K. D. Battle, Rocky Mount,
F. E. Winslow, Rocky Mount,
Joe A. Parker, Goldsboro 100.00
M. Robins, Greensboro 100.00
John Tillett, Clover, S. C 100.00
C. O. Robinson, Elizabeth City 50.00
W. L. Small, Elizabeth City 100.00
Herman Cone, Greensboro 100.00
Felix Harvey, Kinston 100.00
Dr. J. B. Wright, Raleigh 100.00
Dr. R. H. Lewis, Raleigh 100.00
Haywood Parker, Asheville 100.00
George Stephens, Asheville 100.00
T. H. Battle, Rocky Mount 100.00
F. D. Winston, Windsor 25.00
J. W. Fries, Winston-Salem 100.00
W. C. Coughenour, Salisbury 100.00
F. L. Carr, Wilson 100.00
Maj. W. A. Graham, Raleigh 100.00
From the 2,100 alumni invited to
become Sustaining Members at
$10.00 for the year, the following
C. L. Weill, \Y. P. Bynum, A. M.
Scales, Max T. Payne, J. R. Oettin-
ger, I. Harding Hughes, Henry V.
Koontz, H. B. Gunter, Ben Cone,
Chas. Roberson of Greensboro ; A.
L. Cox, Josephus Daniels, A. B.
Andrews, Paul J. Ranson, S. S.
Nash, W. P. Stacy, J. B. Cheshire,
W. T. Joyner, Allen J. Barwick, J.
S. Manning, and Lawrence McRae
of Raleigh; Claude W. Rankin,
Fayetteville ; A. A. Shuford, Hick-
ory ; K. P. Lewis, S. D. McPher-
son, W. D. Carmichael, A. M.
Worth, Foy Roberson, G. W. Hill,
W. J. Brogden, Durham; A. H.
Vann, Franklinton ; E. S. Parker,
Jr., Graham ; Robert Lassiter, D.
B. Smith, J. S. Cansler, F. O.
Clarkson, Thad A. Adams, G. W.
Graham, Henry L. Sloan, J. M.
( iklham, Frank P. Graham, W. R.
Cuthbertson, J. H. Person, B. S.
Drane, Charlotte; J. A. Long, Haw
River; James G. Hanes, Burton
Craige, R. G. Stockton, P. A. Gor-
rell, R. A. Spaugh, Bowman Gray,
Thurmond Chatham. J. K. Norfleet,
F. E. Vogler, Winston-Salem ; W.
P. Wooten, R. C. Jurne.y, John A.
Parker, D. H. Blair, W. E. Wearn,
Richard T. Wyche, Wade H. At-
kinson, Washington, D. C. ; E. H.
Evans, Alaxcy L. John, Laurin-
bufg; C. H. Keel. Geo. Gordon Bat-
tle, L. A. Brown. W. S. Tillett, W.
P. Jacocks, A. \V. Haywood.
Stroud Jordan, S. Van II. Nichols,
J. M. Morehead, Wm. G Thomas,
Xew York City; C. W. Johnson,
Portsmouth, Va.; Cameron McRae,
M. L. Cannon, Concord; G. I\.
Berkeley, Norfolk; J. ( . B. Ehring
bans, C. E. Thompson, Elizabeth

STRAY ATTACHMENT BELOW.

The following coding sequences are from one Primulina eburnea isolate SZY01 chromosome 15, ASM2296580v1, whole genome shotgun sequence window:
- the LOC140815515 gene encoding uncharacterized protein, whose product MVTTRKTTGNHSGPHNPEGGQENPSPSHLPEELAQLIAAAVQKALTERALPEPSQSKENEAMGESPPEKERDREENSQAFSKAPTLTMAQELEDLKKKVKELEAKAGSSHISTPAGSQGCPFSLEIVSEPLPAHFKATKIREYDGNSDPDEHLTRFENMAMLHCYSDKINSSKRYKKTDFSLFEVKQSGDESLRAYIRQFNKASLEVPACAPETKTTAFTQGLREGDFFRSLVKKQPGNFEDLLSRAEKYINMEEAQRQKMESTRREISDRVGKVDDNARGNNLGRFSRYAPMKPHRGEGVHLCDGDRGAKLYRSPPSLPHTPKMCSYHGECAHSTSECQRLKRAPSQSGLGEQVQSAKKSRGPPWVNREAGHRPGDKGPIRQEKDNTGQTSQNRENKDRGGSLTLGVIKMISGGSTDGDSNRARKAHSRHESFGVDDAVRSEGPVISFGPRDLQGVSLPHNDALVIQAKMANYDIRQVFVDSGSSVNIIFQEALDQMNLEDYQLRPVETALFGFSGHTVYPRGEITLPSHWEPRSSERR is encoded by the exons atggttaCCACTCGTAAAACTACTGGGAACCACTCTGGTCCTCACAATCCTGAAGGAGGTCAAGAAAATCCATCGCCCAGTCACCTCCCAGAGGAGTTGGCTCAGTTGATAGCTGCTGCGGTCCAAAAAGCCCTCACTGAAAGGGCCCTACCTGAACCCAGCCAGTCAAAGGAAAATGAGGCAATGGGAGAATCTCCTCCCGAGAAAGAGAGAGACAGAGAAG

City; A. E. Woltz, E. E. I troves,
Kay Dixon, T. C. Quickel, Gas-
tonia; L. S. Holt. |r.. Burlington;
G. L. Park, Jefferson; W. J. Long,
( iarysburg ; Robert Drane, Savan-
nah, Ga.; A. J. Edwards, Bristol,
Va. ; W. H. McNairy. Dillon, S. C. ;
J. V. Cobb, Pinetops; Max Jackson,
.Macon. Ga.; Frank Smathers, Mi-
ami, Florida; R. H. Lewis, W. A.
Devin, Oxford ; Jas. H. Winston,
Chicago; Dickson McLean, J. D.
Proctor, Lumberton ; Chas. F.
Cowell, Washington ; Thos. W.
Davis, W. A. Graham, J. A. Moore.
I. C. Wright. Wilmington ; A. F.
Nichols, Roxboro ; W. F. Fuller,
St. Petersburg, Fla. ; R. R. Ragan,
High Point ; Michael Hoke, Shep-
ard Bryan, Atlanta; G. A. Leonard,
New Brunswick, N. J. ; Wm. E.
Wakeley, South Orange, N. J. ;
Clyde R. Hoey, Shelbv ; F. D.
Stokes, Elk Hill, Va. ; H. T. Clark.
Scotland Neck ; E. R. Cocke, Ashe-
ville ; Lionel Weil, W. F. Taylor,
Goldsboro ; R. G. S. Davis, Hen-
derson ; W. R. Kenan, Jr., Lock-
port, N. Y ; H. R. Weller, Brooklyn*
N. Y. ; j. B. Nichols, Catawba
Sanatorium. Va. ; J. W. Winborne,
Marion; W. F. Strowd, Siluria,
\la. : lohii H. Merritt, Woodsdale ;
F. L. Wilcox. Florence, S. C. ; J. M.
Porter, Roanoke, Va. ; J. C. Bras-
well, Rocky Mount; B. I. Tart.
Four Oaks; N. E. Day, Jackson-
ville ; Graham Woodard, Wilson ;
W. Stamps Howard, Tarboro; J. L.
Phillips. Fred I. Sutton, Kinston;
Chas. C. Cobb, Dallas, Texas; Geo.
D. Vick, Selma ; Geo. L. Carring-
tori; Bryn Mawr. Pa.; T. C. By-
num. Potsdam, X. Y. ; T. L. Gwyn,
Springdale; Collier Cobb, jr..
Chapd Hill; \\ . J. Gordon, Spray;
Tom Moore Price, Oakland. Cal.;
A. M. Simmons. Currituck; W. D.
Pruden, Edenton; H. W. Jackson,
Richmond; \Y. C. Lord, Kingsport.
Tenn. ; W. X. Everett, Jr., Rocking-
ham ; A. ( ',. Elliott, Fuquay Springs ;
Edward J. Lilly, .Milwaukee, Wis.;
W, II. < )ldham, S. S. Heide, Ens-
ley, Ala.; E. M. Coulter, Athens,
Ga.; Roby C. Day. Meadville, Pa.;
Y. E. Wolf, tndianapolis, Ind. : F.
H. Lackey, Fallston; L. B. Ed-
wards, Tallahassee, Fla.; W. M.
Sanders, )v.. Smithfield; R. G. Wil-
liams, Wallace; Duncan McRae,
Bloomfield, X. J.; J. M. Venable,
San Antonio, Texas; J. C. Taylor,
Morganton ; I .. V. Branch, Verbena,
Ala.; X. C. Curtis, Xew Orleans,
La.; R. T. S. Steele, Williamsport,
Pa. ; T. E. Story. Trinity.
THE ALUMNI REVIEW
V. M. I. GAME HERE NOV. 10?
At this writing every indication is
that the Carolina-V. M. I. football
game, scheduled for November 10,
will be played in Chapel Hill. Rich-
mond, where it was played last year,